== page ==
Luber links the existence of Dürer’s two trips to Italy in the literature with Goethe’s two well-documented trips, the first of which took place in 1786. She indicates the construction by nineteenth-century German scholars of a similar pair of Italian trips for Dürer. She also investigates the evidence offered in the literature for Dürer’s early trip including the visual (paintings, drawings, watercolors, and prints) and the documentary and the scholarly response to it. She focuses on four early paintings, which pre-date Dürer’s documented trip to Venice and have been attributed to Dürer in the literature as showing Italian influence. She convincingly dismisses them from the unquestioned attributions to Dürer, to whom Roberto Longhi linked them in the 1960s, because they either lack Dürer’s invention of “powerful and unified” compositions that are “fully realized” or show no first-hand knowledge of Italian painting or painting techniques, rather than from prints that traveled. The result is questioning the attribution to Dürer of St. Jerome in London and Lot and his Daughters , the verso of the Haller Madonnain Washington.
Luber’s doubting Dürer’s first Italian trip offers much food for thought and is a major contribution to the field of Northern studies. In reviewing and refuting evidence indicating an earlier trip, including letters by contemporary humanists Willibald Pirckheimer and Christoph Scheurl, and questioning the dating of Dürer’s watercolors showing Innsbruck, Italian Mountains , and Italian Castle , Luber uses varied art historical approaches that together burst the entrenched bubble constituting Dürer’s early travels to Italy. Luber also raises some very interesting questions including how Dürer might have afforded such a trip to Venice a few months after he returned from his journeyman travels and marriage – and setting up household and workshop – and whether Dürer had time to design and produce hisApocalypse book if he had traveled to Italy.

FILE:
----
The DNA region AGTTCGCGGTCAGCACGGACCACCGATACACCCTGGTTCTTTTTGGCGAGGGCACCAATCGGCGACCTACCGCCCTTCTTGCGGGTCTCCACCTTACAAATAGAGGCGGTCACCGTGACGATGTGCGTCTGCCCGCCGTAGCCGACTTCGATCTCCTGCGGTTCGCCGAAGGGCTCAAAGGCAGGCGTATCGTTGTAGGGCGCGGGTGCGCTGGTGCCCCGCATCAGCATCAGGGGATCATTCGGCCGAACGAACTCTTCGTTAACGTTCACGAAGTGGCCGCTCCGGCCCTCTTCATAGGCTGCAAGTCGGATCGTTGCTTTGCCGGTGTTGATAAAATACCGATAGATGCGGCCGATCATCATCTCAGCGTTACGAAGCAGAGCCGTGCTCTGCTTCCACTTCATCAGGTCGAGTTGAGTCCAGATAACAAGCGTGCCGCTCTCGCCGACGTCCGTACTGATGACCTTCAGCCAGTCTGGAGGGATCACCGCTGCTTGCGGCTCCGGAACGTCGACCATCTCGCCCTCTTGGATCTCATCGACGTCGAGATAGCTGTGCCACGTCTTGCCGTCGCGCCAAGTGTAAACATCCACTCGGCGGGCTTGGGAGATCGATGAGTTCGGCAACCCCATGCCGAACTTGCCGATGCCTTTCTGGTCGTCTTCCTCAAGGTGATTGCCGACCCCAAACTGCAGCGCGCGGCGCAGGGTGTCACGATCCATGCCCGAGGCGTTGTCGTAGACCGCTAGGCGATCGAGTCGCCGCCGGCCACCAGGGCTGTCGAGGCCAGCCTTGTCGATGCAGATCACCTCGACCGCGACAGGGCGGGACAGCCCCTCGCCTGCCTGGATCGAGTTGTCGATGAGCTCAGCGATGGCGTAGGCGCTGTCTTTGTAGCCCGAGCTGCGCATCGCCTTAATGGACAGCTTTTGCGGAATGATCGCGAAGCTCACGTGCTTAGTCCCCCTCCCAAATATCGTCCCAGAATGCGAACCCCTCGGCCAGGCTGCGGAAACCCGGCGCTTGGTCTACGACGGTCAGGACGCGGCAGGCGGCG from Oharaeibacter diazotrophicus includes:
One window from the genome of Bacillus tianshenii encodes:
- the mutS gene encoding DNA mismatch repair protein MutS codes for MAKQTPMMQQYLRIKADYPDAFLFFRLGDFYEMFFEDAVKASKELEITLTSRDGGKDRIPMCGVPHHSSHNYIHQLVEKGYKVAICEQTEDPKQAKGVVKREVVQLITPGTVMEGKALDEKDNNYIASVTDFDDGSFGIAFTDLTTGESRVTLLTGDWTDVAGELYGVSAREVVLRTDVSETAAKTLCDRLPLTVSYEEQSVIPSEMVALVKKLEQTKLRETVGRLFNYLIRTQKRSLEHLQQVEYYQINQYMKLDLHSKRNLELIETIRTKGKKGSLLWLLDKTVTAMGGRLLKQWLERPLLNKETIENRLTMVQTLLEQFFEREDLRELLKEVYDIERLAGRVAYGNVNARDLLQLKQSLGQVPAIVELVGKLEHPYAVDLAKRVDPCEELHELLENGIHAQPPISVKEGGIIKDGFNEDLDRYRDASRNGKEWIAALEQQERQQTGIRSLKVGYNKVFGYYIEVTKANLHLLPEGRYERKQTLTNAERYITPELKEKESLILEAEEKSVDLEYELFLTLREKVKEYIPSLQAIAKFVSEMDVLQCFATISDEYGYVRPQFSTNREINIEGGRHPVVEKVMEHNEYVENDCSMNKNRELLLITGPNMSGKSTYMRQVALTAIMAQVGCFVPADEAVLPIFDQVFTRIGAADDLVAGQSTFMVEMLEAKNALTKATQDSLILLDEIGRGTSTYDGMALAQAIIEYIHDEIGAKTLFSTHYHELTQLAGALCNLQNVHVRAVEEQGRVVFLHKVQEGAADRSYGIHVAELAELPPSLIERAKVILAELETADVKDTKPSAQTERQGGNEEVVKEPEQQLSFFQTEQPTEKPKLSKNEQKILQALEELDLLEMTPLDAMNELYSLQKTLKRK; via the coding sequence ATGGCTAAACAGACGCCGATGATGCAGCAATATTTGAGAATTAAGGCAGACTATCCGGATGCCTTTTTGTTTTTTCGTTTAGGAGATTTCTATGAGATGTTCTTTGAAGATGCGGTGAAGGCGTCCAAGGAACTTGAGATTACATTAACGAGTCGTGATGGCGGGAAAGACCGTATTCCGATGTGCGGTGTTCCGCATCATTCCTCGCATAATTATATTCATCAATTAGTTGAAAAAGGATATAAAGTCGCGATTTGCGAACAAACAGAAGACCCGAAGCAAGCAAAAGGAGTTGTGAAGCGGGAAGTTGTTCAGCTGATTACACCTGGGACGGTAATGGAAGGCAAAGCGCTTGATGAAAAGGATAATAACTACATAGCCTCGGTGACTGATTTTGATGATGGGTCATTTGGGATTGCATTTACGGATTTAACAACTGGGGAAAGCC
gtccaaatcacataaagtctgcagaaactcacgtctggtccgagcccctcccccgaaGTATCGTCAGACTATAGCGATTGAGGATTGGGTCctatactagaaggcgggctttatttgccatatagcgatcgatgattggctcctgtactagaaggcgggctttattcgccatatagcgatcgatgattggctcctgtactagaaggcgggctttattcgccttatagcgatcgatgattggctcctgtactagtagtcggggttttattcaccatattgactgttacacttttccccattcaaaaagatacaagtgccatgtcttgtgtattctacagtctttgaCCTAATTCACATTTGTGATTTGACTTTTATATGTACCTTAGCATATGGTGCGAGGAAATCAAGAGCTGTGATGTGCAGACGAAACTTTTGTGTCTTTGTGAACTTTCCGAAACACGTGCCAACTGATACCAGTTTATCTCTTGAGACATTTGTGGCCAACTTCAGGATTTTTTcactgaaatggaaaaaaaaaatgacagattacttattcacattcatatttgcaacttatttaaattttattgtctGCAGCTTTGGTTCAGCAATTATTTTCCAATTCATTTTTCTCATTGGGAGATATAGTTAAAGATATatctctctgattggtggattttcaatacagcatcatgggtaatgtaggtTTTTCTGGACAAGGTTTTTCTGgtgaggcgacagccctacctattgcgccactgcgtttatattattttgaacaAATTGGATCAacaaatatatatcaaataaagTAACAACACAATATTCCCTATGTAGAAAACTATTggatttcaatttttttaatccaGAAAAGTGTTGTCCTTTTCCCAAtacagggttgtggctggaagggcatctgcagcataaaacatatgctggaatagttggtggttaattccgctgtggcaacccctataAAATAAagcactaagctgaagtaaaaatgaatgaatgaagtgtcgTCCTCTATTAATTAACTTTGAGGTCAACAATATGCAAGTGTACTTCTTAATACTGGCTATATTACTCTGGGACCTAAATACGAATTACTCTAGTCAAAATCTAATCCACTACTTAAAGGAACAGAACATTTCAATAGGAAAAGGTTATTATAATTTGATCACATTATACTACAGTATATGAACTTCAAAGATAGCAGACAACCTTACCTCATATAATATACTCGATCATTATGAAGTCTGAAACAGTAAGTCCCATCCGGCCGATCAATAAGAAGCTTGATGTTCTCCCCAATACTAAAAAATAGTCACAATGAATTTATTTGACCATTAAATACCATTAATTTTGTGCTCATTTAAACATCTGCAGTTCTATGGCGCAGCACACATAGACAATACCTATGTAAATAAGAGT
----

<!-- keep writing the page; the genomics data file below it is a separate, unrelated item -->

This review barely touches the surface of Luber’s rich study, which convincingly re-thinks Dürer’s art in several important ways. It offers fascinating information, including Dürer’s often blending his pigments on the painting with his fingers, and it insists that we should consider the artist’s presumed earlier Italian trip only if tangible artistic influence and evidence were left behind. It will be left to future scholars to examine this assumption and explore where Dürer went early in his career, and what he was involved in, when he might have been in Italy.
This book deserves a larger size allowing easier integration of illustrations within the text (see 19-38) closer to their discussion. Better-quality illustrations would make Luber’s impressive research all the clearer. These reservations aside, this reader is most pleased that Cambridge published this book when it appears, alas, to be leaving Northern Renaissance art history altogether.
University of Nebraska-Lincoln